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'A paramedic to the bone'

November 20, 2004|by PEPPER BALLARD and JULIE E. GREENE

pepperb@herald-mail.com
julieg@herald-mail.com

WASHINGTON COUNTY - A "paramedic to the bone," Jeanette Roseberry, an ambulance driver killed while transporting a pregnant woman to a Baltimore hospital Thursday, was remembered by her family as "loving, sensitive," her grandmother, Shirley Hood, said Friday.

The ambulance's three passengers, one of whom was pregnant, were seriously injured in the 12:40 p.m. crash Thursday on Interstate 70 west of St. John's Lane in Howard County, according to Maryland State Police.

Police identified the injured as patient Maria M. Williams, 22, of the 400 block of Sumans Avenue in Hagerstown; ambulance attendant John H. Bagley Jr., 34, of the 500 block of Church Street in Hagerstown; and nurse Robin A. Banfe, 31, of the 11000 block of Crystal Falls Drive in Smithsburg.

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Williams was upgraded from critical to serious condition on Friday night at the University of Maryland Shock Trauma Center in Baltimore, a hospital spokeswoman said. Banfe and Bagley were in critical condition on Friday night, she said.

Roseberry, 27, of 18036 Herr Lane in the Fairplay area, was transporting Williams in a Mid-Maryland Medical Transport ambulance from Washington County Hospital to a medical center in Baltimore when the crash occurred, police said.

Shirley Hood said that Roseberry worked full time for Mid-Maryland Medical Transport, but volunteered whenever she could at Williamsport Volunteer Ambulance Service Inc., the company at which she started her career upon graduating from Williamsport High School in 1995.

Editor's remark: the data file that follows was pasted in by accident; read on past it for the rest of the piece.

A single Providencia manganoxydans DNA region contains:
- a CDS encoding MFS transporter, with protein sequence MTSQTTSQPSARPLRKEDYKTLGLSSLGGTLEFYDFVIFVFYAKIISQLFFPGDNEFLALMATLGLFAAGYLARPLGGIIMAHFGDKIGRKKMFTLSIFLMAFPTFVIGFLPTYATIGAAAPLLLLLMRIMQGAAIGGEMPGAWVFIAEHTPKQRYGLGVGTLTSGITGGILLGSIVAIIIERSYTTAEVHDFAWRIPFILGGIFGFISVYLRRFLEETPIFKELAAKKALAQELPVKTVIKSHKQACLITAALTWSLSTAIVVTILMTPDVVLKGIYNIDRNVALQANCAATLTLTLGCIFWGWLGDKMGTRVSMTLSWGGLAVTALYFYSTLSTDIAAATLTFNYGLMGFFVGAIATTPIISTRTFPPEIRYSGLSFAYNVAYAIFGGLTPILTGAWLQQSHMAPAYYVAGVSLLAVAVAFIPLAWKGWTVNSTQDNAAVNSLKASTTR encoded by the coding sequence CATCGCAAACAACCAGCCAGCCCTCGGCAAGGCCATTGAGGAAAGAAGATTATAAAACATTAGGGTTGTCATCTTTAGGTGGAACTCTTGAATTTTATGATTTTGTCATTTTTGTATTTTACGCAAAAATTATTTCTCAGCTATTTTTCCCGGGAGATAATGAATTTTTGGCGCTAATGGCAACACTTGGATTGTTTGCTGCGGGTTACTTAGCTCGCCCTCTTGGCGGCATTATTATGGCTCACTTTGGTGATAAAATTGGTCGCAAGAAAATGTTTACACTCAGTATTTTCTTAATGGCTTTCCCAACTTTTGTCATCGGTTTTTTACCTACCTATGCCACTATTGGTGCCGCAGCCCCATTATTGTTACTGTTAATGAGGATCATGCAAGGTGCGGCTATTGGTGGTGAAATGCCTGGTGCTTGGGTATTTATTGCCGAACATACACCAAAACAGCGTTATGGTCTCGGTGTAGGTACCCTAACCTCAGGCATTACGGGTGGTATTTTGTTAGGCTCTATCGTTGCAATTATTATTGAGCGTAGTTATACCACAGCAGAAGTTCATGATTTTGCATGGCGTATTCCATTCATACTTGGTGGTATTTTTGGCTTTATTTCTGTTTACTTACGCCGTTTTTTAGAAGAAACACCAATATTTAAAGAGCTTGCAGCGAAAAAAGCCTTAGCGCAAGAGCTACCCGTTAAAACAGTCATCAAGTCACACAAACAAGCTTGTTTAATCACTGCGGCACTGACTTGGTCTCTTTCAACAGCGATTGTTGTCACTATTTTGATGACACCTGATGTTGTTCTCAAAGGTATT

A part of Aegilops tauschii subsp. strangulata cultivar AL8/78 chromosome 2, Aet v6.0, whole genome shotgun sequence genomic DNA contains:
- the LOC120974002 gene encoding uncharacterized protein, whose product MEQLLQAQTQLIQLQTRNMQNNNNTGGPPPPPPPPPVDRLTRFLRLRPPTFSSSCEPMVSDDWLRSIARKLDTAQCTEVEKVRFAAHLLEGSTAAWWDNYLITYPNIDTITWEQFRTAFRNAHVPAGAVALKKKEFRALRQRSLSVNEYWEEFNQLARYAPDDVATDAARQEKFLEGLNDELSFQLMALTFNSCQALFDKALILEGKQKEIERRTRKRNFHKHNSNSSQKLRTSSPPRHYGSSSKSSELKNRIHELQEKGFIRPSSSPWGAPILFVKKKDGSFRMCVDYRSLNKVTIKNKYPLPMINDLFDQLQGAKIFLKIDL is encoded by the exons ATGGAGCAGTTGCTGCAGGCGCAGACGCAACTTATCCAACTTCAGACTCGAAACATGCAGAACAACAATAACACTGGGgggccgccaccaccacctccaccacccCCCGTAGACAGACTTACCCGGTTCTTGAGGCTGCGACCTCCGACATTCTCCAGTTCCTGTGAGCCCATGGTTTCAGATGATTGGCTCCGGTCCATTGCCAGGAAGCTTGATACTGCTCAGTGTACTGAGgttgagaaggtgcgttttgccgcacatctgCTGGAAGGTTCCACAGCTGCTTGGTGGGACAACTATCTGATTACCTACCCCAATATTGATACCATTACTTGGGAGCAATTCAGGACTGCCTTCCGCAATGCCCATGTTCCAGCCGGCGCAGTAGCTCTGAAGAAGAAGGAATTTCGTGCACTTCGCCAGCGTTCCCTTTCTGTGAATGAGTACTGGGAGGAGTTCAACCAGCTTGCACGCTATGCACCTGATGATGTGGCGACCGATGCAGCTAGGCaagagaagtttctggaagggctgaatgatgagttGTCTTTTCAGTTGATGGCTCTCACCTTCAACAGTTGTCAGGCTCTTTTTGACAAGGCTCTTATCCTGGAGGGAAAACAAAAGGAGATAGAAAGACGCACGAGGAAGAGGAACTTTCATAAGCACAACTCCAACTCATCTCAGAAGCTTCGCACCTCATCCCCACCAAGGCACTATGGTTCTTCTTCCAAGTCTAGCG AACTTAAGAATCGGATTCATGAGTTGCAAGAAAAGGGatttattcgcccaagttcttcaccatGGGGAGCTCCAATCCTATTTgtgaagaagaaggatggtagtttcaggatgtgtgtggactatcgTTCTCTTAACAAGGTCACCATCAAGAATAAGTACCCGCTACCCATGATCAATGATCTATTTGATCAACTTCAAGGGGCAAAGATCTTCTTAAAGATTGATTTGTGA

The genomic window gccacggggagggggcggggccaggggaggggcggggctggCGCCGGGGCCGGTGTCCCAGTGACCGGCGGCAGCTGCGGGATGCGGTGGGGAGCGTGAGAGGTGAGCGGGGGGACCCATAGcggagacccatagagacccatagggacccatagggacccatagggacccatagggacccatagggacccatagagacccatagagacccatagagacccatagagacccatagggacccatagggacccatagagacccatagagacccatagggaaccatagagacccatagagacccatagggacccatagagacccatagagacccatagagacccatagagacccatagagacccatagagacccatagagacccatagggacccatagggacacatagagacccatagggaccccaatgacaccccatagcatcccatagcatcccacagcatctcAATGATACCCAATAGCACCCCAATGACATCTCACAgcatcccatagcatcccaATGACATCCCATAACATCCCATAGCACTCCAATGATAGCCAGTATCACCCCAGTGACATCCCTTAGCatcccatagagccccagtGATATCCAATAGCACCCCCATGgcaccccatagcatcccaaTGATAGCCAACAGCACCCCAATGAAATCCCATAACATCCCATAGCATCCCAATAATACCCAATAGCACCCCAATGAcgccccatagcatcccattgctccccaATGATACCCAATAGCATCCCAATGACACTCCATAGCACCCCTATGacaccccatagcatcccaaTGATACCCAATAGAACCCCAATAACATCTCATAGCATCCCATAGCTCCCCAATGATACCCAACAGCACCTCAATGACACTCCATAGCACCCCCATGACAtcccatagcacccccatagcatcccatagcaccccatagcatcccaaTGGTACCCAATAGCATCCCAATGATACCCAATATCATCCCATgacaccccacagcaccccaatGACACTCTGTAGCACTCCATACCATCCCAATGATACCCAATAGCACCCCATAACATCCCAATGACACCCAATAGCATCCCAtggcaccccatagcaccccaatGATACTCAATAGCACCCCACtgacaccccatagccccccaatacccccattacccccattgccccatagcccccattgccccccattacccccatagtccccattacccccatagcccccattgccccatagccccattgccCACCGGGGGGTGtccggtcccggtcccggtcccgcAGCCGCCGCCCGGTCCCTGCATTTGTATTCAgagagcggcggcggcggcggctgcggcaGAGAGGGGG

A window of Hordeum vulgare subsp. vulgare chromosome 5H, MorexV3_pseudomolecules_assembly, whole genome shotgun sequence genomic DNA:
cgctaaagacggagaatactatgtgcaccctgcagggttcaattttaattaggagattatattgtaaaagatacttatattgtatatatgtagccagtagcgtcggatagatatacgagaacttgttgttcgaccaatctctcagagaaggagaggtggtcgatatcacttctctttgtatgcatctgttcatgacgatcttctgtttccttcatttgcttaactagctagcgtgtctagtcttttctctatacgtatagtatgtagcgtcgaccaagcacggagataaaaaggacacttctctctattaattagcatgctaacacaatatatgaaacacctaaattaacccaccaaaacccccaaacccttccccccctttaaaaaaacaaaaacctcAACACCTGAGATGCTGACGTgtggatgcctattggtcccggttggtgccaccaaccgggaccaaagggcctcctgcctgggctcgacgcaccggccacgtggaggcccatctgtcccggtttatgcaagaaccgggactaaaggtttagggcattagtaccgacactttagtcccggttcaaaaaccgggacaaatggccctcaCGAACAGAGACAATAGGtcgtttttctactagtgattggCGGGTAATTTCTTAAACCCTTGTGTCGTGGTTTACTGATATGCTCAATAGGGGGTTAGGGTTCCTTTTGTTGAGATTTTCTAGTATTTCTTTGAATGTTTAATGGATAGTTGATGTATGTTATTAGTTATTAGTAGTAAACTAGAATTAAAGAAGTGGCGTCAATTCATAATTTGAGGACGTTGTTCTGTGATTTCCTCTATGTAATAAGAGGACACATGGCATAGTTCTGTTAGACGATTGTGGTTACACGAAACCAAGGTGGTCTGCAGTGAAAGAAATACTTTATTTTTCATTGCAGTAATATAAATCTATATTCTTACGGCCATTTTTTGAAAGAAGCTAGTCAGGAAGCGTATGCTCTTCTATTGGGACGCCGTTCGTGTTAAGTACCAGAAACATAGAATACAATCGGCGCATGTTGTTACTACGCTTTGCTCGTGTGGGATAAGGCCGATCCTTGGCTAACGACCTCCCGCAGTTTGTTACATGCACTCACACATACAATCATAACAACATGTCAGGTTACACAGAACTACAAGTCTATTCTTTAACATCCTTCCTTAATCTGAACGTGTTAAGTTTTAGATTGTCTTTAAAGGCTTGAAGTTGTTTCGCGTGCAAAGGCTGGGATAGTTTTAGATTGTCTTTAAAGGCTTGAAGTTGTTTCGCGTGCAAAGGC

"Not only is the family greatly appreciative of the amount of support and the amount of phone calls that we have received, we're overwhelmed by the fact that Jeanette was seen by so many people as a great upstanding citizen of this community," said Roseberry's uncle, Craig Hood. "That really impresses us."

"She was loving, sensitive, a paramedic to the bone," Shirley Hood said. Shirley Hood said Roseberry was happy being an emergency medical technician and planned to stay one.

But dealing with the tragedies often seen by paramedics was not always easy for Roseberry, Shirley Hood said. She said that Roseberry held a child who had died and got really upset when a firefighter directing traffic was killed.

She had coping mechanisms, however, Shirley Hood said.

"She tried to balance out the good she did with the good she couldn't do," she said.

Roseberry leaves behind a son, Jeffrey Stotler, 4, whom Shirley Hood said was her pride and joy.

Jason Stotler, 27, Roseberry's boyfriend and Jeffrey's father, said he couldn't think Friday.

He said Roseberry was a good mother. He remembers fondly the times he ran in ambulances with his girlfriend of nearly 10 years.

Shirley Hood said Roseberry collected "everything that had a wolf on it" and enjoyed eating at Western Sizzlin.

Craig Hood said Roseberry was into wildlife and loved animals. She had a puppy, a cat and two guinea pigs.

Roseberry played flute for the Williamsport High School Blue Band when she attended the school.

Shirley Hood said Roseberry graduated from Hagerstown Community College's paramedics program.

Roseberry was eastbound on I-70 in a 2001 Ford ambulance when it traveled through the center grass median and collided with a flatbed tractor-trailer in the westbound lanes of the interstate. Banfe, a nurse riding in the back of the Mid-Maryland Medical Transport ambulance, was thrown from the ambulance upon impact.

In an apparent attempt to avoid the collision, the driver of the tractor-trailer, Charles R. Canter of Baltimore, swerved and sideswiped a box truck driven by Jack L. Clark of Salisbury, Pa., police said.

Neither Clark nor Canter were seriously injured, police said.

Maryland State Police spokesman Sgt. Thornnie Rouse said the cause of the accident has not been determined.

Fifteen to 20 Williamsport Volunteer Ambulance Service Inc. members attended a debriefing and crisis intervention counseling Friday night at the ambulance hall, said Eloise Healy, administrator for the ambulance service.

An Emergency Medical Service prayer service will be Monday at 8:30 p.m. at Osborne Funeral Home in Williamsport, according to Healy and the obituary.

Ambulance service members also will serve in the honor guard and serve as pallbearers at Roseberry's funeral, Healy said.

The funeral service will be Tuesday at 11 a.m. at Manor Church of the Brethren in Tilghmanton in southern Washington County, according to the obituary.

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